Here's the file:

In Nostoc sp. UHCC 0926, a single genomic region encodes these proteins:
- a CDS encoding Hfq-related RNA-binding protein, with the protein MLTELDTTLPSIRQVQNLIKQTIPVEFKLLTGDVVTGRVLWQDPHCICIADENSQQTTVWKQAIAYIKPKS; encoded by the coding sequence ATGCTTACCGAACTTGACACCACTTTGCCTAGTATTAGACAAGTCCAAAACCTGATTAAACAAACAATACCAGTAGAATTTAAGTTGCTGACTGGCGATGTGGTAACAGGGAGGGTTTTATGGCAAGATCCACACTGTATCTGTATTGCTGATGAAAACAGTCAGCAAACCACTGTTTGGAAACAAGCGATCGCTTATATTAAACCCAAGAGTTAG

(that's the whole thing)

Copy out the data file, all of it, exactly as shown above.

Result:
In Nostoc sp. UHCC 0926, a single genomic region encodes these proteins:
- a CDS encoding Hfq-related RNA-binding protein, with the protein MLTELDTTLPSIRQVQNLIKQTIPVEFKLLTGDVVTGRVLWQDPHCICIADENSQQTTVWKQAIAYIKPKS; encoded by the coding sequence ATGCTTACCGAACTTGACACCACTTTGCCTAGTATTAGACAAGTCCAAAACCTGATTAAACAAACAATACCAGTAGAATTTAAGTTGCTGACTGGCGATGTGGTAACAGGGAGGGTTTTATGGCAAGATCCACACTGTATCTGTATTGCTGATGAAAACAGTCAGCAAACCACTGTTTGGAAACAAGCGATCGCTTATATTAAACCCAAGAGTTAG